Other removable/non-removable, volatile/nonvolatile computer storage media that can be used in the exemplary operating environment include, but are not limited to, magnetic tape cassettes, flash memory cards, digital versatile disks, digital video tape, solid state RAM, solid state ROM, and the like. The hard disk drive 241 is typically connected to the system bus 221 through a non-removable memory interface such as interface 240, and magnetic disk drive 251 and optical disk drive 255 are typically connected to the system bus 221 by a removable memory interface, such as interface 250.

The drives and their associated computer storage media discussed above and illustrated in FIG. 2, provide storage of computer readable instructions, data structures, program modules and other data for the computer 210. In FIG. 2, for example, hard disk drive 241 is illustrated as storing operating system 244, application programs 245, other program modules 246, and program data 247. Note that these components can either be the same as or different from operating system 234, application programs 235, other program modules 236, and program data 237. Operating system 244, application programs 245, other program modules 246, and program data 247 are given different numbers here to illustrate that, at a minimum, they are different copies. A user may enter commands and information into the computer 210 through input devices such as a keyboard 262 and pointing device 261, commonly referred to as a mouse, trackball or touch pad.

Other input devices (not shown) may include a microphone, joystick, game pad, satellite dish, scanner, radio receiver, or a television or broadcast video receiver, or the like. These and other input devices are often connected to the processing unit 220 through a user input interface 260 that is coupled to the system bus 221, but may be connected by other interface and bus structures, such as, for example, a parallel port, game port or a universal serial bus (USB). A monitor 291 or other type of display device is also connected to the system bus 221 via an interface, such as a video interface 290. In addition to the monitor, computers may also include other peripheral output devices such as speakers 297 and printer 296, which may be connected through an output peripheral interface 295.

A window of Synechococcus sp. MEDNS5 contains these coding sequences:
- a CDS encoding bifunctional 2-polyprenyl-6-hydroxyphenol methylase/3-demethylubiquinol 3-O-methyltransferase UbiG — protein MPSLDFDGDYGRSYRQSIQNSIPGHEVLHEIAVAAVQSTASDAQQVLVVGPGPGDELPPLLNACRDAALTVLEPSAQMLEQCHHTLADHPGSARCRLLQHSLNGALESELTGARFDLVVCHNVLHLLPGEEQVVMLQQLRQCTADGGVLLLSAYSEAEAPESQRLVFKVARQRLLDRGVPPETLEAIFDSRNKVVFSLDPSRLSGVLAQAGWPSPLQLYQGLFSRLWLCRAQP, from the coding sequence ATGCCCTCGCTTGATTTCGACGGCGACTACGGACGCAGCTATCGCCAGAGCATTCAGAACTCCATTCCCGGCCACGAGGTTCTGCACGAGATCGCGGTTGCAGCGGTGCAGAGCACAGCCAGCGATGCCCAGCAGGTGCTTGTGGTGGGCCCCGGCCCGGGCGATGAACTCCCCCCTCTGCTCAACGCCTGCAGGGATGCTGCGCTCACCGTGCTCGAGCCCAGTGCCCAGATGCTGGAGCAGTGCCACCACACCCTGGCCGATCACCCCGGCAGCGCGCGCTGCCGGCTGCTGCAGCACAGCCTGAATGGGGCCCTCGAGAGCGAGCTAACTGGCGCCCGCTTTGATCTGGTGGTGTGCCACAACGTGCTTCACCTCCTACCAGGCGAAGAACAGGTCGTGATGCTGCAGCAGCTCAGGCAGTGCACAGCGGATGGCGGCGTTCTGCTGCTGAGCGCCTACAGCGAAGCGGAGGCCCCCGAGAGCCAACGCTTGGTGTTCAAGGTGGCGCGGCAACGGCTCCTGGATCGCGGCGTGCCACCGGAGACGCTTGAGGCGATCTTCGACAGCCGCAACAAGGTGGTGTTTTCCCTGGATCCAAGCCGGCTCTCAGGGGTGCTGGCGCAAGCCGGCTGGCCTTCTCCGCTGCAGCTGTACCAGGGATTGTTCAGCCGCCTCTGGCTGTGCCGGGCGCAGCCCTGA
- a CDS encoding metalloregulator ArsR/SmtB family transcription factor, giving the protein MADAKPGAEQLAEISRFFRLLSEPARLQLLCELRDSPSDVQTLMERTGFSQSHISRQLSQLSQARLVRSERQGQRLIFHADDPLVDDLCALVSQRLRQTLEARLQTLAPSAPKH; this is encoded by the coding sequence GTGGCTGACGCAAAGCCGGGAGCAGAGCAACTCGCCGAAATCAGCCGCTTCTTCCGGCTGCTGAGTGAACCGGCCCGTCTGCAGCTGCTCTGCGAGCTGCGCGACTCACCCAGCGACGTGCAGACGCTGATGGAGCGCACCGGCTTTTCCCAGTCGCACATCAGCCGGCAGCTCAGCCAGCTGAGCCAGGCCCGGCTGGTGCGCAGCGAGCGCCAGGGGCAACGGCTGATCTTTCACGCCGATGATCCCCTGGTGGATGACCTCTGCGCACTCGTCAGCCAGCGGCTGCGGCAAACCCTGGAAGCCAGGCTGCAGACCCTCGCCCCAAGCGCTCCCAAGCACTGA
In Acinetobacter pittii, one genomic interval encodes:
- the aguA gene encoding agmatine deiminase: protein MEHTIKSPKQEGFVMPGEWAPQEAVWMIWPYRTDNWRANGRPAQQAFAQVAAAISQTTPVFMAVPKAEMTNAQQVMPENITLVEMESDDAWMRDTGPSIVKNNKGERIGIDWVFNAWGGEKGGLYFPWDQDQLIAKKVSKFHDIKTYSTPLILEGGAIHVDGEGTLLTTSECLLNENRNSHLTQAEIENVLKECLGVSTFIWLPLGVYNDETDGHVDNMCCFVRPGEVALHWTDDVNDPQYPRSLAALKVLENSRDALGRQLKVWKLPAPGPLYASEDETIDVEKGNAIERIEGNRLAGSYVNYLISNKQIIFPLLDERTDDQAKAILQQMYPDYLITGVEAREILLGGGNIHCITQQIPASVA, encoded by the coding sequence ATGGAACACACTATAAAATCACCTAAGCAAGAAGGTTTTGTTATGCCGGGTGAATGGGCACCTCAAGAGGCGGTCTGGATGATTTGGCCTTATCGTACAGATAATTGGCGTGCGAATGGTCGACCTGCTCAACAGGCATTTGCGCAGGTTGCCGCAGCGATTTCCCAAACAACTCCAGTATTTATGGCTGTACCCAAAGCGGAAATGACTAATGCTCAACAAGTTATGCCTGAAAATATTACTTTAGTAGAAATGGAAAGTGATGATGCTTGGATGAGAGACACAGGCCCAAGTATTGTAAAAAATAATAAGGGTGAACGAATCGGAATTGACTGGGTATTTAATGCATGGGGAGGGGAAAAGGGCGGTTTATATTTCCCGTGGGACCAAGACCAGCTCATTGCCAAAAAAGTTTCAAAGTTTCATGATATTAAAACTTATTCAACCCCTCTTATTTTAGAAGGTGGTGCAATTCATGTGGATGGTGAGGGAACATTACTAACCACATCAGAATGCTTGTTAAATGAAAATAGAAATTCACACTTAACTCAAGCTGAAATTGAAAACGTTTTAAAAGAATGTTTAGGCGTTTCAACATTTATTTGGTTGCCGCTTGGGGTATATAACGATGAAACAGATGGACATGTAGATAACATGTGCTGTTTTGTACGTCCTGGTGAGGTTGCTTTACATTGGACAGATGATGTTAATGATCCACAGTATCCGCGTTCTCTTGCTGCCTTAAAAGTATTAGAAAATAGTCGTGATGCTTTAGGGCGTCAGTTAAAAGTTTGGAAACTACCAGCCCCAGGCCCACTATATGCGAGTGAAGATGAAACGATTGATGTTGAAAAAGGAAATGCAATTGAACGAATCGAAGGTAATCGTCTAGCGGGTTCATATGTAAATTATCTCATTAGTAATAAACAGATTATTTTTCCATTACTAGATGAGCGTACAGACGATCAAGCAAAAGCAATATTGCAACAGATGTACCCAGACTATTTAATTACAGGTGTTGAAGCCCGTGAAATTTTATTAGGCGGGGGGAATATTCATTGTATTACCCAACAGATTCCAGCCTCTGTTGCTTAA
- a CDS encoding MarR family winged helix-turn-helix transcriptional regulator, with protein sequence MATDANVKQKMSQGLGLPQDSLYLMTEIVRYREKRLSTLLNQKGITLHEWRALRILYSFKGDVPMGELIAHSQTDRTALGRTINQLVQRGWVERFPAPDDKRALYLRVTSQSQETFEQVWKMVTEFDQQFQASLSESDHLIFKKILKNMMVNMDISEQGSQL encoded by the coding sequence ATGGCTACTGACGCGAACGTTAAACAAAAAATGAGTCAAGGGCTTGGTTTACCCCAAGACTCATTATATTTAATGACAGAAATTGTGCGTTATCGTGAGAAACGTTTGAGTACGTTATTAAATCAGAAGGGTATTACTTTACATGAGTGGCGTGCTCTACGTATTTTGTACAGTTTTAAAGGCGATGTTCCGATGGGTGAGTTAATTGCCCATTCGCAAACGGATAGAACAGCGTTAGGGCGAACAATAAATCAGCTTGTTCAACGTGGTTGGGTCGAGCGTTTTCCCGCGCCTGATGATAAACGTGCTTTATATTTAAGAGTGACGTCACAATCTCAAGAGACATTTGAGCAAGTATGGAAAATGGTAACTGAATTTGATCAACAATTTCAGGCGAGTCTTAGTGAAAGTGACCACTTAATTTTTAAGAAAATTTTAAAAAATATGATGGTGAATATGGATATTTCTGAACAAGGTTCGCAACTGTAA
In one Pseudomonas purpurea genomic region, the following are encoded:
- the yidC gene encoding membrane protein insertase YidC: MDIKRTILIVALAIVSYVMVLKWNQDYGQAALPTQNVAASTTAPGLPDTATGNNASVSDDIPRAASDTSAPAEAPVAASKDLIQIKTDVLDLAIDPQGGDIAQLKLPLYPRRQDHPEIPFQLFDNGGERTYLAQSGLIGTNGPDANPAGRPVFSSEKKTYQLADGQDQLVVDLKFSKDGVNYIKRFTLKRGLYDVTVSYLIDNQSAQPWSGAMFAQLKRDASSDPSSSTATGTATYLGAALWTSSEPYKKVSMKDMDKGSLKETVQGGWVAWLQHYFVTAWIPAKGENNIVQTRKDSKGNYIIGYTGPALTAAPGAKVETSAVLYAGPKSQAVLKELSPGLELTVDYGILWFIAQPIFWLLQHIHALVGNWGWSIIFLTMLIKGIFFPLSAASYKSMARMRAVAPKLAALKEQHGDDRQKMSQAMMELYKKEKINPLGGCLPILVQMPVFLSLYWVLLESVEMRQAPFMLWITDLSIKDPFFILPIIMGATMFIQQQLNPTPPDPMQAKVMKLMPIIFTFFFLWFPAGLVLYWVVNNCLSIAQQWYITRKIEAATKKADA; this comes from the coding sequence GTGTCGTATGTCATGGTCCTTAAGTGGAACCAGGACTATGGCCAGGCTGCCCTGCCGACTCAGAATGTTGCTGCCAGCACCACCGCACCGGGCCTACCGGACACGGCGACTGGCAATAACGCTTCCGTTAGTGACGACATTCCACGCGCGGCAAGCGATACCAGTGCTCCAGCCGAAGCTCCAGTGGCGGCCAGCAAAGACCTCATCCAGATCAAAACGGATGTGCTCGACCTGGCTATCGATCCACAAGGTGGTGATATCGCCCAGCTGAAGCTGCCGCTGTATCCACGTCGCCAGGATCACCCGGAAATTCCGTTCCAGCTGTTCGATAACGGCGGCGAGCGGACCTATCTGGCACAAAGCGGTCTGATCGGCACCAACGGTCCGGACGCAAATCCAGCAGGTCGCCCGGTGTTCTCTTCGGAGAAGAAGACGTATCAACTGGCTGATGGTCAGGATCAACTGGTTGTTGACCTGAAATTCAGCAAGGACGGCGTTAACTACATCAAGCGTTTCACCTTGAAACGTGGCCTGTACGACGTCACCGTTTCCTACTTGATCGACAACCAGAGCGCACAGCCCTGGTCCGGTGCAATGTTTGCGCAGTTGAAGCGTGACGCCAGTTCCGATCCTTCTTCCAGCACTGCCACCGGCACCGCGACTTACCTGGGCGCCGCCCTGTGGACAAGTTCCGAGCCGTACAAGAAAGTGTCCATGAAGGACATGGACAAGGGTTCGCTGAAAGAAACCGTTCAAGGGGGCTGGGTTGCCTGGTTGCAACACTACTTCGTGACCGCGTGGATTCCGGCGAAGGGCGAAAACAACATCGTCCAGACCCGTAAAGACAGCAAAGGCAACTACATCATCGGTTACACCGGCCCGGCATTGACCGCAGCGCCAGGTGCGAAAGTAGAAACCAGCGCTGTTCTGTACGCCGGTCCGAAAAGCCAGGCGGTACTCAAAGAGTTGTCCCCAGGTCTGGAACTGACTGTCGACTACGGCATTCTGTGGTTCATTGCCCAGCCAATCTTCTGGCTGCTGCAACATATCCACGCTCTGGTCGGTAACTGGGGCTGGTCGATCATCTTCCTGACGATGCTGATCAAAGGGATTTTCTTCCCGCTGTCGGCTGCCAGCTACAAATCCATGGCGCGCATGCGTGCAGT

The computer 210 may operate in a networked environment using logical connections to one or more remote computers, such as a remote computer 280. The remote computer 280 may be a personal computer, a server, a router, a network PC, a peer device or other common network node, and typically includes many or all of the elements described above relative to the computer 210, although only a memory storage device 281 has been illustrated in FIG. 2. The logical connections depicted in FIG. 2 include a local area network (LAN) 271 and a wide area network (WAN) 273, but may also include other networks. Such networking environments are commonplace in offices, enterprise-wide computer networks, intranets and the Internet.

When used in a LAN networking environment, the computer 210 is connected to the LAN 271 through a network interface or adapter 270. When used in a WAN networking environment, the computer 210 typically includes a modem 272 or other means for establishing communications over the WAN 273, such as the Internet. The modem 272, which may be internal or external, may be connected to the system bus 221 via the user input interface 260, or other appropriate mechanism. In a networked environment, program modules depicted relative to the computer 210, or portions thereof, may be stored in the remote memory storage device. By way of example, and not limitation, FIG. 2 illustrates remote application programs 285 as residing on memory device 281. It will be appreciated that the network connections shown are exemplary and other means of establishing a communications link between the computers may be used.

IV. Operational Overview

The minimum area rectangle inscription system 170 disclosed herein uses the minimum area rectangle inscription method to provide accurate, efficient and robust generation of bounding rectangles for objects in scanned image data. FIG. 3 is a general flow diagram illustrating the general operation of the minimum area rectangle inscription method of the minimum area rectangle inscription system 170 shown in FIG. 1. The method begins by inputting at least one noisy object (box 300). A noisy object is an object that is deformed such that it is no longer perfectly rectangular and lack well-defined edges and corners. This includes objects that are crumpled, torn, folded, creased or otherwise deformed.